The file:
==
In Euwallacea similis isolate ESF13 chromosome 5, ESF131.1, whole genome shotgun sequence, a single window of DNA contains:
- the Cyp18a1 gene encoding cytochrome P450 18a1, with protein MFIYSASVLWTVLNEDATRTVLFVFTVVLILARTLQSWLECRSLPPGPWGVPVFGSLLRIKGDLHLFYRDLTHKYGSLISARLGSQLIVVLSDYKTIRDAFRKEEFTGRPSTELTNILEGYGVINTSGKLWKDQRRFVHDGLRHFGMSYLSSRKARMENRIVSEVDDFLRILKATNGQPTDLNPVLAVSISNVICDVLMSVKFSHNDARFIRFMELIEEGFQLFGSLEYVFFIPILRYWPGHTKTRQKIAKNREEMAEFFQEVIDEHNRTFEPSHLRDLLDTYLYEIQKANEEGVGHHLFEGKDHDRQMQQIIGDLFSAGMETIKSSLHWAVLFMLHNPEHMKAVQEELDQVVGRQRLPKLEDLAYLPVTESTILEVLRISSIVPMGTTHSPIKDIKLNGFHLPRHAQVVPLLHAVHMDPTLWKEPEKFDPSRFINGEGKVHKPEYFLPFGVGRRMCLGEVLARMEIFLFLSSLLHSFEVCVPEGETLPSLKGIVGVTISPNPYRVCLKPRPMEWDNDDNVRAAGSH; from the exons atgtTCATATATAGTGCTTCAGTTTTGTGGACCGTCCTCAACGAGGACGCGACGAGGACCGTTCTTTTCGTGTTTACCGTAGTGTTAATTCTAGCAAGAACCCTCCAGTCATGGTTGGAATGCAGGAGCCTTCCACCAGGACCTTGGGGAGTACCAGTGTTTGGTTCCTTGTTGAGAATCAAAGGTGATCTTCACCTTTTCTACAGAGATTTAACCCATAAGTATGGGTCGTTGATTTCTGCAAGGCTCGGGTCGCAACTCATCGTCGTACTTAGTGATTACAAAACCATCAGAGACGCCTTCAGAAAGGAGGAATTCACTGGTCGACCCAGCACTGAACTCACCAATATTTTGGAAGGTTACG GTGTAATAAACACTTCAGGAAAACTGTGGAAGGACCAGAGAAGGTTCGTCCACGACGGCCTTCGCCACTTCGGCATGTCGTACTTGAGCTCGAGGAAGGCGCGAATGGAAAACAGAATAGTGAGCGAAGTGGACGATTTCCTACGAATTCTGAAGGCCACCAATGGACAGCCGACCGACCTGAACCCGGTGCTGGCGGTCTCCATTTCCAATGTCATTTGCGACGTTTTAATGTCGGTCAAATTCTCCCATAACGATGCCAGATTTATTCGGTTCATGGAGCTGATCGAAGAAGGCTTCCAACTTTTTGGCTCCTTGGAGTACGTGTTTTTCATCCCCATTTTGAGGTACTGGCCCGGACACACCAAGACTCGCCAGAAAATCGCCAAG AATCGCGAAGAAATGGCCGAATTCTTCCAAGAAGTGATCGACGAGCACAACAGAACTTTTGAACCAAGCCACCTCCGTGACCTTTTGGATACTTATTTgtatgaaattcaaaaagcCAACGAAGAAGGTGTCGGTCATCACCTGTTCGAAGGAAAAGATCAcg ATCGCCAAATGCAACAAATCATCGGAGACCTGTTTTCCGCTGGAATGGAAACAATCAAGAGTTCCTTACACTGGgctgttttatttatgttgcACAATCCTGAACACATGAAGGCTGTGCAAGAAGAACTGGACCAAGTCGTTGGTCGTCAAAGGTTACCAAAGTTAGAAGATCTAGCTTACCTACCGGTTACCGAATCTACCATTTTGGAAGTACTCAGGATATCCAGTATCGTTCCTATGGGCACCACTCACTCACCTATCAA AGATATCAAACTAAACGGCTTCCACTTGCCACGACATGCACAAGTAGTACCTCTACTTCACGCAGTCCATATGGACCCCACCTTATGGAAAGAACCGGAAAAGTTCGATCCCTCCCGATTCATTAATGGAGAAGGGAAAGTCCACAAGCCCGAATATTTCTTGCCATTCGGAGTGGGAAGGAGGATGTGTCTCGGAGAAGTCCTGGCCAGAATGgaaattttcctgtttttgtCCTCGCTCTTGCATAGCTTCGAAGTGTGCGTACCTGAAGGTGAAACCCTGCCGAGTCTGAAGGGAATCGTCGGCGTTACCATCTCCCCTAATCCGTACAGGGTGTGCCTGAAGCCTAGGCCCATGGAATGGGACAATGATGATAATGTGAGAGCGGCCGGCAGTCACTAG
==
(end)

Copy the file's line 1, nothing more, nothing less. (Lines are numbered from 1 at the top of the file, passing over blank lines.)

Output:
In Euwallacea similis isolate ESF13 chromosome 5, ESF131.1, whole genome shotgun sequence, a single window of DNA contains: